What I actually found interesting was the undecided choice in coursework material down in the PODs based on their academic achievements in whatever level of schooling they were left at. The theory Eva has as well. How everyone picked from the raffle system neither exceeded the age of 25 or was below the age of 10, and each selected person as accumulated at least a 4.0 GPA. The fixed partake by the government to harbor these young elite populous in order to rebuild a structured America after the virus wiped out the topside population was astounding. I probably would not even be considered with my 3.7 GPA by the government standard in PODs, another realization that opened my eyes.
Now Eva and the group of Sub-POD 29 only remain down in the PODs for 15 months, more than the year they had been promised. Only then they are separated to depart back up to the world above to live in sterilized communities to work. To this, Eva is devastated because not only is the group disbanding, but she was not going to live with David in the same village.
Now, the novel is called PODs. So I was expecting the survival to last longer down in them for at least more than not even one-half of the book. I anticipated more POD shutdowns and malfunctions, more growth between characters rather than shipping them off to random parts of the United States to begin anew.
I expected more in Eva, more fight rather than the plague of stubbornness. I expected more of a character and less of a head over heels love bird who throws away her safety just to be with the boy she supposedly loves. I expected more development time. I expected more focus on dystopion and less focus on romance. It felt clogged and clouded the remainder of the novel. A pity, because I was barreling through the beginning with much attention and craving only to end up with the usual cliche of novels: impending, sappy, “you’re the only one, the world mean nothing with out you” romance.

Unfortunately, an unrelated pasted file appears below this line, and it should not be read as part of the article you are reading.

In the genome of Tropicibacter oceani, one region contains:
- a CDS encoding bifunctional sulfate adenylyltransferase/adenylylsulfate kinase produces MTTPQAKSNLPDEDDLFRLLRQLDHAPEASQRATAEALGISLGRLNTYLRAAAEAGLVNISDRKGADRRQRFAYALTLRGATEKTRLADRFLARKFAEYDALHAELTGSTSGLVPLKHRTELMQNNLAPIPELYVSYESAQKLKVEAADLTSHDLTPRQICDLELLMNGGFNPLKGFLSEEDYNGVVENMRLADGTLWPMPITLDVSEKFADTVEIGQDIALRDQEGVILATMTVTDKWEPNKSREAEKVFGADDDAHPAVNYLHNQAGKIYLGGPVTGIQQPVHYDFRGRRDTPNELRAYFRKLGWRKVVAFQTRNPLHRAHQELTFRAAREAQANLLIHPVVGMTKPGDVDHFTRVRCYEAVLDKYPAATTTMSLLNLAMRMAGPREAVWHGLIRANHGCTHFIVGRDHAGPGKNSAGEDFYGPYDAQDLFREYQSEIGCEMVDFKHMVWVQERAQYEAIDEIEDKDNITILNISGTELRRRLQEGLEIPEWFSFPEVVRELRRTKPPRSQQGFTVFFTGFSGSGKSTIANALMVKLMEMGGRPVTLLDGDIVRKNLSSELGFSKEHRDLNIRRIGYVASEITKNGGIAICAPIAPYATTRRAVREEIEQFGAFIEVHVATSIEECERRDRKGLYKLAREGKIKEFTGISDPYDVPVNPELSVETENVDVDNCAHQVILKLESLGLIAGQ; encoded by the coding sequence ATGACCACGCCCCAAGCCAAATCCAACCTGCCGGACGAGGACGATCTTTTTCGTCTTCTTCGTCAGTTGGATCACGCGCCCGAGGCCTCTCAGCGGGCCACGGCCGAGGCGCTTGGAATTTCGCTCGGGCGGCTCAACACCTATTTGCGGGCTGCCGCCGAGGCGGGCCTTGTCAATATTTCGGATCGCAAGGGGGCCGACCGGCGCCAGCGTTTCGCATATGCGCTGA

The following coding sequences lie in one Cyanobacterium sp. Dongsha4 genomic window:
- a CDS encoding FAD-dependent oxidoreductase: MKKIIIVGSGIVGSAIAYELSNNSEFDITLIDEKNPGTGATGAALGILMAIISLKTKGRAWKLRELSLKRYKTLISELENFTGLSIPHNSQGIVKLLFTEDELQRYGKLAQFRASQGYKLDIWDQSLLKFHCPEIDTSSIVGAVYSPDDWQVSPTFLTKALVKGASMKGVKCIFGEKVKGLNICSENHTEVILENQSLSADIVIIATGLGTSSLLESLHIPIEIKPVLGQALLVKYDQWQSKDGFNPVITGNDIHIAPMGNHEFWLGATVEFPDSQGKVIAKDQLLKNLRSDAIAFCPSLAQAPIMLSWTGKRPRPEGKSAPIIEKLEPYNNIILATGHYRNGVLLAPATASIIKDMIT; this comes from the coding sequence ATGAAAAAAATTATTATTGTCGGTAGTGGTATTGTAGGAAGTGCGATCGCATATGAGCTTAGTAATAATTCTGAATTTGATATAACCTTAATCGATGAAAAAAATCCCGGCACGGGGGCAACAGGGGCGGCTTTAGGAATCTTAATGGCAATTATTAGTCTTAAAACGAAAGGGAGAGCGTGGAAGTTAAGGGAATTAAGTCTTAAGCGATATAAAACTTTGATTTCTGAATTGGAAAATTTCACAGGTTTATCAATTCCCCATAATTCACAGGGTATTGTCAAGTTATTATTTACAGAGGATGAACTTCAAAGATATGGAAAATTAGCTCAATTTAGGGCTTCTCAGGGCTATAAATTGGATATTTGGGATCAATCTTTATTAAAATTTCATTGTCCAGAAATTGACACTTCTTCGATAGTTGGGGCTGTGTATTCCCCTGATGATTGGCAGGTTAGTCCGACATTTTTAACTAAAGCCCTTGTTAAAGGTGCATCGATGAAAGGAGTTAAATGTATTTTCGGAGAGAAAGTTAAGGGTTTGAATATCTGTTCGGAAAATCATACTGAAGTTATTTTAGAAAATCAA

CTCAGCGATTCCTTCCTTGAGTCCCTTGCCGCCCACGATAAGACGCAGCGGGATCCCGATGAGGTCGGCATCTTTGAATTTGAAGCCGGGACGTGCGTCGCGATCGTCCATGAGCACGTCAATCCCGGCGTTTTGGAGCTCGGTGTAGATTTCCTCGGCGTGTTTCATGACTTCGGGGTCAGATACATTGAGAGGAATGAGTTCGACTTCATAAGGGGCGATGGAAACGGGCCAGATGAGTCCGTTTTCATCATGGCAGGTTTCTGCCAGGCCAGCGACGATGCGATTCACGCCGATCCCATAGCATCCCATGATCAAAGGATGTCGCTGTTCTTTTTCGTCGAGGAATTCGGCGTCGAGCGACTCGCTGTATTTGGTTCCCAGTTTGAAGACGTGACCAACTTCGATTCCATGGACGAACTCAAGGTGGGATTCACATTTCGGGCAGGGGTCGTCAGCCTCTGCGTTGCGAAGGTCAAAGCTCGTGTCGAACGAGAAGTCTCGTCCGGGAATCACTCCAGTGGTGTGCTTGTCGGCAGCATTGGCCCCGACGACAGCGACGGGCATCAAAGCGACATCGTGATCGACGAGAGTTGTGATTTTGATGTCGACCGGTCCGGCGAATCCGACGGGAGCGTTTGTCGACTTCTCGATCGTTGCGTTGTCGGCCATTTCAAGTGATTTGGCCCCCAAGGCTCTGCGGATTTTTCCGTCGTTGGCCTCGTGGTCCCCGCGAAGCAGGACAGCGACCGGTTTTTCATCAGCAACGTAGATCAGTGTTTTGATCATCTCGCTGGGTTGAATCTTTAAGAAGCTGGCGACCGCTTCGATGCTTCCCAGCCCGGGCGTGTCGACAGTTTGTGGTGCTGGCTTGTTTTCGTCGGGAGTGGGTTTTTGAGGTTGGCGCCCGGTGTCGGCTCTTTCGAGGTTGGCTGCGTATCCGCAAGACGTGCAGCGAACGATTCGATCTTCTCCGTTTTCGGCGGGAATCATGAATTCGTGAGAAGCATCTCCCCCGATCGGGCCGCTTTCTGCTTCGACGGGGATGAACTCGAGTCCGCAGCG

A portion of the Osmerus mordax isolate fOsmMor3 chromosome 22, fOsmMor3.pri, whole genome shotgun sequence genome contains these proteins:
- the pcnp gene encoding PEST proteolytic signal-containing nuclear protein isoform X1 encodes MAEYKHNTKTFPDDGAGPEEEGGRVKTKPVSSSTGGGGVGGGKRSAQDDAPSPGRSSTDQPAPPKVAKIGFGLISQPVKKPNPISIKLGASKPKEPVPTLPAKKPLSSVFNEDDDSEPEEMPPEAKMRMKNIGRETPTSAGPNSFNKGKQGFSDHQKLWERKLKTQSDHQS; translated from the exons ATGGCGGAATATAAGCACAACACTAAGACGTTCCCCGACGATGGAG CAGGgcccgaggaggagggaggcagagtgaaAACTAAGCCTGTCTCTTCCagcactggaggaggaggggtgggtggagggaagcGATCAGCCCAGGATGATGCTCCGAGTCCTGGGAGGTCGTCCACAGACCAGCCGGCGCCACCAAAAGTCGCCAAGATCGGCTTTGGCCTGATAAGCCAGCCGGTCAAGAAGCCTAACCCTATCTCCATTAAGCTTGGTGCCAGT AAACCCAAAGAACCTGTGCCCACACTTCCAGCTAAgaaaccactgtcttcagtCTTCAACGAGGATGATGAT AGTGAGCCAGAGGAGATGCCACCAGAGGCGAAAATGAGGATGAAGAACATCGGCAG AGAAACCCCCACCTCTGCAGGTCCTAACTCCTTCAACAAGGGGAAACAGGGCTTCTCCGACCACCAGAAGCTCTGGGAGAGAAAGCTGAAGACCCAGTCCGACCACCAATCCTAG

Final Summation: The good, the bad, and the ugly. PODs harbors it all, as most novels tend to do. Pickett brought me to complicate my position in her terrifying world. She also brought me to notice pacing issues, lacking character development, and romance that was just too big of a distraction from what I really wanted in this novel. PODs premise and originality really is something. In the second novel to this series, THE INFECTED, I do hope for some much needed improvement and deep diving into the hearts of the characters rather than the physical surface barely even scratched.
First Line: I walked in the front door just minutes before dinner to find my parents huddled in front of the television set.